Via Digby: Juan Cole has some very good thoughts about Afghanistan. When was the last time that an al-Qaeda operative was captured in Afghanistan by
July 14, 2008

Via Digby:

Juan Cole has some very good thoughts about Afghanistan.

When was the last time that an al-Qaeda operative was captured in Afghanistan by US forces? Is that really what US troops are doing there, looking for al-Qaeda? Wouldn't we hear more about it if they were having successes in that regard? I mean, what is reported in the press is that they are fighting with "Taliban". But I'm not so sure these Pushtun rural guerrillas are even properly speaking Taliban (which means 'seminary student.') The original Taliban had mostly been displaced as refugees into Pakistan. These 'neo-Taliban' don't seem mostly to have that background. A lot of them seem to be just disgruntled Pushtun villagers in places like Uruzgan.

There has now been a rise of suicide bombings in Afghanistan, on a scale never before seen. One killed 24 people in a bazaar at Deh Rawood on Sunday. Robert Pape has demonstrated that suicide bombings typically are carried out by people who think their country is under foreign military occupation. If the US keeps sending more troops, will that really calm things down? [...]

If the Afghanistan gambit is sincere, I don't think it is good geostrategy. Afghanistan is far more unwinnable even than Iraq. If playing it up is politics, then it is dangerous politics. Presidents can become captive of their own record and end up having to commit to things because they made strong representations about them to the public [...]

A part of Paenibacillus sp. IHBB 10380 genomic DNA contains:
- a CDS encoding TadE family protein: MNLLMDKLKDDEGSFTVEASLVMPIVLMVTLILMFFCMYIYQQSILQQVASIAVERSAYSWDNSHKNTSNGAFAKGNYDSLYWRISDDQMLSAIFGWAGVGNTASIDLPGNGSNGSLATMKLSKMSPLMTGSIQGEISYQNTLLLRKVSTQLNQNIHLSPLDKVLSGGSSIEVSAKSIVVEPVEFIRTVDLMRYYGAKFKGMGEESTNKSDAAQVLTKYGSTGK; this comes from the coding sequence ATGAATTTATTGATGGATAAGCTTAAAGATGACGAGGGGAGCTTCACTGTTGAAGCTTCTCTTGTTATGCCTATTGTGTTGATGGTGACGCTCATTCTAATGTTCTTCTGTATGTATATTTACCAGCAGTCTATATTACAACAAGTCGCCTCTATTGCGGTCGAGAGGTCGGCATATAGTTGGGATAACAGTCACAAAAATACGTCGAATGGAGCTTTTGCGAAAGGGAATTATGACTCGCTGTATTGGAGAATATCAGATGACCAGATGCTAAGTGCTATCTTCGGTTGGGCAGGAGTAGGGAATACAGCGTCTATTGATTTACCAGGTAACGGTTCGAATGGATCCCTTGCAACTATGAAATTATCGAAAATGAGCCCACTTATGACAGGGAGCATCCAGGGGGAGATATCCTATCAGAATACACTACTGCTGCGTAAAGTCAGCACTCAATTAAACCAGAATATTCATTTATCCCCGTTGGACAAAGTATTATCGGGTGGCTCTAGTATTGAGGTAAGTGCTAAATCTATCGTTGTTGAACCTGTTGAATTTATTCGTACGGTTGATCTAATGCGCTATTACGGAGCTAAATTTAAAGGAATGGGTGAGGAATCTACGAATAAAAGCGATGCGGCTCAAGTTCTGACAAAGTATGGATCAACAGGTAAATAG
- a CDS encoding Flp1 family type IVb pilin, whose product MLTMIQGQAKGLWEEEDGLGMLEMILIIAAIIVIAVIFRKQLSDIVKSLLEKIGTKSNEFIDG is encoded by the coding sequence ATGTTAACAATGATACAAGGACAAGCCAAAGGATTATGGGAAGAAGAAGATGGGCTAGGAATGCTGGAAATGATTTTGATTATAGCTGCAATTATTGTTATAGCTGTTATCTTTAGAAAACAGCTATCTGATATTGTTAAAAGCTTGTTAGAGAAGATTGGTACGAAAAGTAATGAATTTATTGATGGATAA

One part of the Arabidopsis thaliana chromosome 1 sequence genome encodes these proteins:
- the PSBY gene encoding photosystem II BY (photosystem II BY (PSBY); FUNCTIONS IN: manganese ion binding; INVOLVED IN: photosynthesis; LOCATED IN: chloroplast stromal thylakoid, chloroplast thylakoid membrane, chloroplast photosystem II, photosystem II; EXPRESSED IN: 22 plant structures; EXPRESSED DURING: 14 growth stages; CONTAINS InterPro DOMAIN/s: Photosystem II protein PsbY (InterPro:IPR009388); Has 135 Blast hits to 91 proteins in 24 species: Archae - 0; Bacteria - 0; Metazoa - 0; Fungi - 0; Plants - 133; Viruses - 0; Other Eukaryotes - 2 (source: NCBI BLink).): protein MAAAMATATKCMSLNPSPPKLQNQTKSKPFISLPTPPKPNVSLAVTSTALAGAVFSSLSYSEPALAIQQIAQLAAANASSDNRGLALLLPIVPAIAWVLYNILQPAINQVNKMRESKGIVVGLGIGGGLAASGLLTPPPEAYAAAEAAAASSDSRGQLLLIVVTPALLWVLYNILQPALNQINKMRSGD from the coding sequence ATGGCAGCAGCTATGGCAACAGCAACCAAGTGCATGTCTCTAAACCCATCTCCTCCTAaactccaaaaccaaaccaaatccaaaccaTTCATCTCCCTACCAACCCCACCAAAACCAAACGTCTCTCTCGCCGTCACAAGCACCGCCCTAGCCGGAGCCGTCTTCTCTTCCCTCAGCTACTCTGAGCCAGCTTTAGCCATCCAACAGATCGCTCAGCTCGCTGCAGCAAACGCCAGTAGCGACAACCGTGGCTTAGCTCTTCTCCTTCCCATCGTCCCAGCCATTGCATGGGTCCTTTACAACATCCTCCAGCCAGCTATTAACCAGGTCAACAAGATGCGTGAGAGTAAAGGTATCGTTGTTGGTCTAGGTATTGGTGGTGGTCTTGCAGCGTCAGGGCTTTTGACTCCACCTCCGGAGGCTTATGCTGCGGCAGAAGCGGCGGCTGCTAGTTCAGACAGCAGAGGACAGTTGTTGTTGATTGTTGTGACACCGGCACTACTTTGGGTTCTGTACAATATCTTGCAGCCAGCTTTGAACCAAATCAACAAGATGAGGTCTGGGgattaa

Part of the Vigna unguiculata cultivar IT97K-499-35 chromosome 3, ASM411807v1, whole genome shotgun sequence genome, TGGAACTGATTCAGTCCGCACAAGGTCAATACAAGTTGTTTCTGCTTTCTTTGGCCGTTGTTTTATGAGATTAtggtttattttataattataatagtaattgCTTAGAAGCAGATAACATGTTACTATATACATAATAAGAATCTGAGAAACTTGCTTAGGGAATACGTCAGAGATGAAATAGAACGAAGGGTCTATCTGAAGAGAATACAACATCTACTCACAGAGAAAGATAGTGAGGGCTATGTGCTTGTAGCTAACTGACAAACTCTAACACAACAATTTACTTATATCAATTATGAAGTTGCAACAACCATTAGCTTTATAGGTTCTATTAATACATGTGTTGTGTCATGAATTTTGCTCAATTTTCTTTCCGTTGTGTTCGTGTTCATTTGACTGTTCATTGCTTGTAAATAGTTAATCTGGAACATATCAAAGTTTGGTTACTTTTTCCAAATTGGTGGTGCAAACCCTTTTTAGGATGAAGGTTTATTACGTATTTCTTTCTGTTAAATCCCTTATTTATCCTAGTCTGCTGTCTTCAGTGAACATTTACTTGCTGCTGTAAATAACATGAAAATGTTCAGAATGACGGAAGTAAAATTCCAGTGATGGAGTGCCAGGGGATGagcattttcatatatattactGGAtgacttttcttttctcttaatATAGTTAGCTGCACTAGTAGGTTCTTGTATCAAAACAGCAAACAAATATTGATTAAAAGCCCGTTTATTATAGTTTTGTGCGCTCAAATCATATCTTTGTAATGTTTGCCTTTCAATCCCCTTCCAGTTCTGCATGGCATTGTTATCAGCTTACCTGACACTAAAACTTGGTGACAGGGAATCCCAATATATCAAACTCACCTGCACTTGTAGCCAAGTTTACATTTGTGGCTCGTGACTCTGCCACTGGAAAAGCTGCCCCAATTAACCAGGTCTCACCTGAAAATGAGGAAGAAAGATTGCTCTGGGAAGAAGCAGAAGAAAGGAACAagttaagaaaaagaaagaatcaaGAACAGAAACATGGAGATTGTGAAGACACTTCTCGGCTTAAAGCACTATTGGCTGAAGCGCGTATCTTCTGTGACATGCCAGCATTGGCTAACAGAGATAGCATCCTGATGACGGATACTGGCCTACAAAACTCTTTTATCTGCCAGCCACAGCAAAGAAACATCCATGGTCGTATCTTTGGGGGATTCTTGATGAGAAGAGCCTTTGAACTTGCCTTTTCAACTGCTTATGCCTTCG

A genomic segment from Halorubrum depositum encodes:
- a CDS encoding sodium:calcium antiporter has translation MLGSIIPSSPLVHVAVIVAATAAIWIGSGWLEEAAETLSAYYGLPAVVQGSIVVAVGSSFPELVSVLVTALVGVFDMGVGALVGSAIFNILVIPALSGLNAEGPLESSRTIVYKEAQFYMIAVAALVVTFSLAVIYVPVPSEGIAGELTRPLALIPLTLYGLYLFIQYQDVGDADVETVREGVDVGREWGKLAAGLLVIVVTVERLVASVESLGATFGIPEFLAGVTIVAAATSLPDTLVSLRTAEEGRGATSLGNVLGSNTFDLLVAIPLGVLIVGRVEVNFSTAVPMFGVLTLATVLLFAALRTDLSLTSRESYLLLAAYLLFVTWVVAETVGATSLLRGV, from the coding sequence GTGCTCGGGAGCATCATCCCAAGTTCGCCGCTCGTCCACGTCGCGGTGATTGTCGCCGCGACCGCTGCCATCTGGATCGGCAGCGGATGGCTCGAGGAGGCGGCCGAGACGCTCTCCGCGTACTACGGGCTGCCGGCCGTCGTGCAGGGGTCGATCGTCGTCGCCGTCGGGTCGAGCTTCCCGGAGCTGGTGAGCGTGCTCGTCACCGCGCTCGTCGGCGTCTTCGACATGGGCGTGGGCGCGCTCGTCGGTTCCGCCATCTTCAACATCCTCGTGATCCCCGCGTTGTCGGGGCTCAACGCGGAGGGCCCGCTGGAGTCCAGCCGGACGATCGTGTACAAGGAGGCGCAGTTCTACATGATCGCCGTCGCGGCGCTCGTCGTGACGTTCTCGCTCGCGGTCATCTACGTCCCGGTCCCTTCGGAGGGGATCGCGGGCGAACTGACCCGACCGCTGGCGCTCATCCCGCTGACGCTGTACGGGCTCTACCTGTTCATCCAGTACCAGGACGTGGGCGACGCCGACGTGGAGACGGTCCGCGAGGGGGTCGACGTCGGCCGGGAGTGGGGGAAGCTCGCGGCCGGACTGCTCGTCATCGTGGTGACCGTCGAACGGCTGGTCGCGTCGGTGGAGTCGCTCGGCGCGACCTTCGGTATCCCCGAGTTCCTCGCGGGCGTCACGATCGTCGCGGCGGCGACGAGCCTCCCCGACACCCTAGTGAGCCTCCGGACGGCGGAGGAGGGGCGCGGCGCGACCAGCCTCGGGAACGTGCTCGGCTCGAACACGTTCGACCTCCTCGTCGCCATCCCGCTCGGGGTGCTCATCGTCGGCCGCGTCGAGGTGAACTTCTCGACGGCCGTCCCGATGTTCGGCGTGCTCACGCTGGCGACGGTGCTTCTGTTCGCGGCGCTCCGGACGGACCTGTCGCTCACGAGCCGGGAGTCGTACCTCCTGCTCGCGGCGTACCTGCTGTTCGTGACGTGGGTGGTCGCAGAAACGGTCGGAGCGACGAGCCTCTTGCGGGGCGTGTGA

Afghan tribes are fractious. They feud. Their territory is vast and rugged, and they know it like the back of their hands. Afghans are Jeffersonians in the sense that they want a light touch from the central government, and heavy handedness drives them into rebellion. Stand up Karzai's army and air force and give him some billions to bribe the tribal chiefs, and let him apply carrot and stick himself. We need to get out of there. "Al-Qaeda" was always Bin Laden's hype. He wanted to get us on the ground there so that the Mujahideen could bleed us the way they did the Soviets. It is a trap.

The problem, as Cole very expertly notes, is that there's no government in any meaningful sense over there, just a loose confederation of tribes and clans. There is probably a more pernicious force willing to subjugate them, but if the clans are willing to resist it will be unsuccessful. As it is the clans appear only willing to resist Western forces.

A sobering statistic, via VetVoice: There have been 556 Americans killed in Afghanistan since 2001. 64 of them--nearly 8 percent--have been killed in the last six weeks.

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